I thought I'd throw some old pictures of my ancient projects at you.

Too bad that I don't have pictures of my original LED frisbee from the late '70's. The frisbee had 2 low-power LED flashers that blinked 3 red and 3 green 3mm LED's mounted in the top center area. There were 6 larger bright red LEDs around the rim that lighted when the disk was spinning. The switch was a mercury bubble switch.


Multimode Sequencer 1990:

This was the first microcontroller project that I ever built. It has an Intel 8749H microcontroller with 2k program memory.
This board had 8 low side driver outputs and an LED on each channel. It was programmed for several moving light patterns.
Each pattern and several different groups of patterns were chosen by the DIP switches. It has an onboard +5V regulator.
This was the first assembly language that I learned.


This is also an 8749H microcontroller LED sequencer. The 40 LED display creates the illusion of continuous motion along the bar.
Patterns included pulse-width-modulated fading effects.


Forgive this poor image, but it's the only one I had handy, but this is the first microcontroller programmer that I ever built, back in 1990. It is based on the 8749H and it programs the 8748H and 8749H chips. The box has a built in power supply. It connected to a PC legacy comm port and is controlled by a host program written in DOS TurboBasic. This programmer was used to program all of the 8749H projects shown on this page.


The Scanner Toy:

This is another 8749H based light sequencer project. The plastic housing is the head of an old robot toy. I added lots of sequencing LEDs that move in different patterns depending on how you operate the two black buttons on the top. There was also a piezo beeper. The two large lights in the front were lamps and I used PWM to flash them and fade them up and down.


The Satellite:

The same low power flasher circuits that I used in the frisbee project were used in the tabletop display shown below. The ball and the legs that hold it up are polished aluminum that were custom machined. The lens between the two halves of the ball is custom machined lexan. The PCBs with the flasher circuits are mounted inside the ball. The ball also contained 3x 1F capacitors that store charge delivered by the legs that the ball is sitting on. The lens between the two halves also electrical insulates them from each other. When you take the ball off of the stand, the flashing of the 12 LEDs continues for up to 45 minutes. Placing the ball back onto the stand recharges it within a few minutes.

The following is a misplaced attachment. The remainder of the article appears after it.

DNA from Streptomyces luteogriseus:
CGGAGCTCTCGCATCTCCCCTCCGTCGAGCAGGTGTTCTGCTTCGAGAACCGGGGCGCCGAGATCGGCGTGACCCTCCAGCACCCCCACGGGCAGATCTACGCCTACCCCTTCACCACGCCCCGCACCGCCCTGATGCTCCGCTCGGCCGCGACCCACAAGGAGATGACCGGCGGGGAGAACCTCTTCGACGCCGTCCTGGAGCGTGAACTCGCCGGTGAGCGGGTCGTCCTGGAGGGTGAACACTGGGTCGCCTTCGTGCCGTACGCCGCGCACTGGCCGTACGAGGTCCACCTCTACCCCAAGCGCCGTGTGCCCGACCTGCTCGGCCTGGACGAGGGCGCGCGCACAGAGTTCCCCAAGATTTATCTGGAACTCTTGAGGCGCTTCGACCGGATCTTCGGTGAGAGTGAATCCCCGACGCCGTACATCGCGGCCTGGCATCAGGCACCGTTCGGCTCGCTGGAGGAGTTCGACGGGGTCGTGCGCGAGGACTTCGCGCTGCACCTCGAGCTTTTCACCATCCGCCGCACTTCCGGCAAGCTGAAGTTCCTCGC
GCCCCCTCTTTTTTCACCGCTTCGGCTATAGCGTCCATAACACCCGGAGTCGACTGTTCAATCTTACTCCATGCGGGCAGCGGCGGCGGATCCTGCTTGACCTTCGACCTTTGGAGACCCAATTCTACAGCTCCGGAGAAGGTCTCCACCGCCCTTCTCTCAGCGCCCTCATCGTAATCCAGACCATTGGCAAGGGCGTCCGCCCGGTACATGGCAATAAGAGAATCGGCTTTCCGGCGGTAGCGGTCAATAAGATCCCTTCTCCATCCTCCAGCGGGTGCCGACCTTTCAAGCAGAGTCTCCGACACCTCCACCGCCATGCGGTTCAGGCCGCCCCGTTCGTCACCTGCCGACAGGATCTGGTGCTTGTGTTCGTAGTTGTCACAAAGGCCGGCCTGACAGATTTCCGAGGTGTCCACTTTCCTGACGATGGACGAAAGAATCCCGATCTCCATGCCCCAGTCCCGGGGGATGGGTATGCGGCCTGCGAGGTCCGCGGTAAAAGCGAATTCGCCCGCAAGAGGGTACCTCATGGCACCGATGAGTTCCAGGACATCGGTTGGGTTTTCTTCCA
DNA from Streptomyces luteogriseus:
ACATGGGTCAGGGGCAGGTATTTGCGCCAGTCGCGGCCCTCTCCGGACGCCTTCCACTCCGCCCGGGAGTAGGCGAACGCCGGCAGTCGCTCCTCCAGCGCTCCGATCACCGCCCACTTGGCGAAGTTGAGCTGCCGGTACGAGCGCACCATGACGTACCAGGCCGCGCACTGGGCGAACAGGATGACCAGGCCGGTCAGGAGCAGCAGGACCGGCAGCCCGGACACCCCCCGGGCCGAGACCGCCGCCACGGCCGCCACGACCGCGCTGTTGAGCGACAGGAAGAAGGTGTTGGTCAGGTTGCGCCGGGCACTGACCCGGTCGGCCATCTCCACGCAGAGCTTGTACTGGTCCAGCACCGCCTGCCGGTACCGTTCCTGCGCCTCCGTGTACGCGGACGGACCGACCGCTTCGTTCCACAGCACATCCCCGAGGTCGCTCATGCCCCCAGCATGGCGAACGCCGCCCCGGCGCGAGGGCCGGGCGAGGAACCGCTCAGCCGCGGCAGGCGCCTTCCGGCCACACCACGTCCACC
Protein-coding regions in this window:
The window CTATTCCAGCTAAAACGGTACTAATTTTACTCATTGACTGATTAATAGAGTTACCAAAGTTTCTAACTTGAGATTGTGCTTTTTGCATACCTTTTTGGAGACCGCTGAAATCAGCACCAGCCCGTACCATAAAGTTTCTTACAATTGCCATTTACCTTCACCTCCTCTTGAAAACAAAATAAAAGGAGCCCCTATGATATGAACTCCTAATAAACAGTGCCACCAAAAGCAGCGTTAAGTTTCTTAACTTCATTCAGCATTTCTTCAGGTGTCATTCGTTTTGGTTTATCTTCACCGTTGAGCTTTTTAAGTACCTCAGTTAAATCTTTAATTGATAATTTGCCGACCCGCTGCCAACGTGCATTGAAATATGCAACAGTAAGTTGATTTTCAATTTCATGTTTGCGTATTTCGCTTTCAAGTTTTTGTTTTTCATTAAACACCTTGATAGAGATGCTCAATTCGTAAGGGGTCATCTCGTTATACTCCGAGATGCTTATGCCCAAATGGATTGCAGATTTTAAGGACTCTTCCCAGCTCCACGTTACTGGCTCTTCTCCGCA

The LEDs in the base box run many different sequencing patterns. The large front center LED has 6 internal elements that sequence in a circular motion so that the light appears to spin. The sequencing LEDs are controlled by an 8749H microcontroller circuit just like the ones shown above.


The Voice Command Car:

Here are some really bad quality photos of a remote controlled car project that I built in 1988. The car itself is extremely complex and these photos do it much disservice. The RF sections are boards stolen from a pair of Radio Shack walkie talkies but I made everything else. The transmitter has a microphone to accept voice commands. You could literally speak the phrases "Go, Stop, Reverse, Left Turn, and Turn Right" and the car would obey. The remote also had 16 keys for operating the many lights, sounds, driving the car, and selecting the 3 speeds. The car had operating headlights, taillights, brake and reverse lights, signal lights, and sequencing night-rider lights both front and back. The night-rider displays were also speed sensitive. The car had speed-sensitive steering angle and 3 regulated speeds in order to make driving easier while using the keys or voice commands. The system operated entirely on CMOS digital chips and linear circuits. There was no microprocessor. The 3 sets of internal batteries were rechargeable by lifting the trunk lid and plugging in an AC adapter. The remote was also rechargeable. The system is comprised of several PCBs that I designed, photoetched, drilled, and soldered together by hand. This was all done without the aid of a computer. The system took 2 years (working on and off) to design and build. The car is still fully functional today. Of course the batteries have been replaced several times over the past 28 years since it was built. This was the second Radio Shack RC car that I added a lot of electronics to. Before this one, I added lights and electronic speed control circuits to a couple of Porsche cars. I still have those cars as well.